My next read, Chinua Achebe‘s Things Fall Apart, fell through the letterbox on Saturday and I spent the morning getting through an alarming number of pages. At this rate I thought, it’ll only last me a day. I’d better ration it – and so I put it away and took out Heresy by S J Parris. This work of historical fiction (the initials perhaps a wish to disguise gender since studies have shown that male or gender-neutral names do better with publishers) was given away by Waterstones with each copy of Hilary Mantel’s The Mirror and the Light, and I’m not sure it entirely did it a service since it almost looks likehow to do historical fiction alongside how not to do it. I find it inexplicable how writers are often praised who have an unbearably clunky style, who tell instead of showing and who have characters conveniently calling each other by their full names so that we know exactly who they are (‘Ah, Sir Phillip Sidney! How goes the poetry?’ ‘Ah, Giordano Bruno, as I live and breathe! So you have come to speak about Copernicus’ theory that the Earth goes round the sun?’) OK so that’s not an exact quote, but it’s not far off. Still, in spite of all that it’s a reasonably good read – and I may come back to the question of how to and how not to do historical fiction. Not that I’ve attempted it myself; far too much research for my liking.
So what else did I do with my weekend? Saturday involved a lot of sitting in the garden, but by Sunday I could no longer ignore the rampant convolvulus and (gnashes teeth) horsetail and so I did enter the shed, gird myself with gloves and wellies, arm myself with the strimmer and sally forth to do battle with the bastards. I have driven them back but have no doubt they will advance again – are even now preparing an advance – and we shall have to do battle many more times ere the summer is done. Which at this rate will be November.
Weeds aside, there has been a Nigerian theme to this weekend. It is a frequent rallying cry of OH that men cannot be feminists because they cannot truly understand the female experience; OH therefore had a big problem with Chimamanda Ngozie Achidie’s talk ‘We Should All Be Feminists.’ (I had not so long ago read her novel Half of a Yellow Sun about the brief history of Biafra.) The Nigerian author delivered this TED talk to an audience of mostly black women (and some men) and there was a great deal of delighted laughter when she spoke about attitudes in Nigeria which, from what she said, seem to be parallel to attitudes here in the ‘fifties (I don’t say that to be disparaging, it’s just an observation.) Much of what she said was therefore familiar to a Western audience; but her insistence that men should be feminists also and that they have nothing to lose by so doing, was an important one, and something I feel we have yet to learn. It remains a source of regret to me that feminism in the West came of age concurrently with global capitalism and so has become imbued with the spirit of individualism and competition that Thatcher so vividly personified. We need to rediscover cooperation – and perhaps now is the time to do it.
Speaking of which I rounded off the day with this documentary on Dominic Cummings. I haven’t finished it yet but if I ever wondered whether people were caricaturing him unfairly, I wonder no longer. It’s a horror story. More of this anon when I’ve finished watching it but for now, tatty-bye and have a good week.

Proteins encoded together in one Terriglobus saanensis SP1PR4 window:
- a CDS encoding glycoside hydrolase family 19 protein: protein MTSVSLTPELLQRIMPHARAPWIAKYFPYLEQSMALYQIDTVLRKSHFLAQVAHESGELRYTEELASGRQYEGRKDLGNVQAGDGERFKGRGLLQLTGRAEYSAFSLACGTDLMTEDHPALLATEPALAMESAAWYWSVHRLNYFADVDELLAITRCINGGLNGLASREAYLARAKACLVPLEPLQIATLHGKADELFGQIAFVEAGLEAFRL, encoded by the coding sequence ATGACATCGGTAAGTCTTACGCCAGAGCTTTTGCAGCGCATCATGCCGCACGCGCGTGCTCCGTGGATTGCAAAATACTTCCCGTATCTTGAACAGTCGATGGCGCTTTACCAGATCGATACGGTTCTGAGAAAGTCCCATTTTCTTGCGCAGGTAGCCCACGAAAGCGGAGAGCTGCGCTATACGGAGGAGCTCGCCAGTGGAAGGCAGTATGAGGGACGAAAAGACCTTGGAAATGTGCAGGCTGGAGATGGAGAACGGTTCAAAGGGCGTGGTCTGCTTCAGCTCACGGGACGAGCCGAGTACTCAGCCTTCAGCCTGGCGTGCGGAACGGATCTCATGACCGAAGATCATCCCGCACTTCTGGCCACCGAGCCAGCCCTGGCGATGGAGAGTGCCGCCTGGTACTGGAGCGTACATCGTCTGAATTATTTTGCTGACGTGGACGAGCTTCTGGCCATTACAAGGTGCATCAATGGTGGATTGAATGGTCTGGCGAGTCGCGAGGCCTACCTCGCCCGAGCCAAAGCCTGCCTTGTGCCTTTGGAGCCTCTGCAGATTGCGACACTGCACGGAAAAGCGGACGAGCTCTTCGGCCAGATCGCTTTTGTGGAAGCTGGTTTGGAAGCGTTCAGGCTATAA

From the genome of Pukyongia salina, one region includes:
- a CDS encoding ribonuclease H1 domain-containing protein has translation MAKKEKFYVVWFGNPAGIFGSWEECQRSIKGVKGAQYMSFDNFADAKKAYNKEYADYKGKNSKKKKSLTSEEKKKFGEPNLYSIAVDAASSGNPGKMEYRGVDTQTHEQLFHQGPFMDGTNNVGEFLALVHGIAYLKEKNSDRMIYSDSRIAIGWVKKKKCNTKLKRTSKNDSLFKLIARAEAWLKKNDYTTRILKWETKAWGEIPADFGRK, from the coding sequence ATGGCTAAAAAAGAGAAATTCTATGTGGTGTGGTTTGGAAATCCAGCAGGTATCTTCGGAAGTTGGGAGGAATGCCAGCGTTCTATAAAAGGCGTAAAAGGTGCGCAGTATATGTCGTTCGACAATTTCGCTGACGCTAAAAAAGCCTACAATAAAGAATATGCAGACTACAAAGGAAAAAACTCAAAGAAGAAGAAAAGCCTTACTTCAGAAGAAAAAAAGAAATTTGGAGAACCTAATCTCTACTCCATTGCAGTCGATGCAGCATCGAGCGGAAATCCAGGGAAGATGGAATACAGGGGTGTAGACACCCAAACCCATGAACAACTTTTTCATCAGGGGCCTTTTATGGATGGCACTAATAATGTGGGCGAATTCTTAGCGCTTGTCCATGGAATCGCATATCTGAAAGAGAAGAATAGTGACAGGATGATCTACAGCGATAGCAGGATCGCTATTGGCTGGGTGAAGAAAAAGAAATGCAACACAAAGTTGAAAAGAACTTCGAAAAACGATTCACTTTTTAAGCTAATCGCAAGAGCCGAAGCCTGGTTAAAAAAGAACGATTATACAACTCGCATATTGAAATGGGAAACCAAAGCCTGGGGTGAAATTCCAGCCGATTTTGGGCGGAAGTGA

Urg. Now I’ve gone and reminded myself of Ken Dodd.
I’ve finished Bernadine Evaristo’s Booker Prize-winning portrait of black womanhood in contemporary Britain, and what do I think? I think it’s highly readable, engaging, pluralistic and refreshingly free of the kind of shaming that cripples the liberal white reader with guilt. I find novels like Beloved so hard to read not because they are not good – Beloved was stunning – but because I feel so horribly guilty. Even though I wasn’t there and (probably – I hope) wouldn’t have done it if I was, I feel guilty by association. But Girl, Woman, Other is correct – but the best kind of correct; not politically correct but sincerely open, not just to the brave new world of identity but to the old-fashioned, the unreconstructed, the anti-feminist.
There aren’t really any main characters as such; the novel moves from one scene to another, one narrator to another with characters who at first seem disconnected but who all join up in the end like dots to make a picture. Nor does she seem to say that this is a definitive picture, merely a snapshot, a view from one writer at one time. There are lesbians and non-binary people, successful theatre directors and cleaners; but the most impressive thing is that unlike most writers, Evaristo does not assume that diversity excludes the conventional.
Nevertheless, wonderful and inclusive as the book is, it leads me to examine once again my own attitudes to race. I’ve just read this article which made a big stir in 2014 when first published on Reni Eddo-Lodge’s blog – and I ask myself, am I guilty of the things she describes? Do I think that unless the n-word has been uttered or some racially-aggravated assault taken place, that there is no racism? I usually try to look at these things in terms of sexism; to translate it into men treating me in a certain way and think, how would I feel about that? To be honest I recognise a lot of what she describes (they don’t want to hear you but don’t get angry or you’ll be stereotyped; they shut down when you talk about your experience) but maybe it’s not the same. I don’t know. But I do know that I have a lot of unconscious prejudice inside me – and whilst I’m not necessarily responsible for how it came there I am responsible for it still being there.
Aside from that, in spite of Boris Johnson’s optimistic ramblings I am staying locked down until the middle of June at the very earliest. But then I’m fortunate in being able to work from home.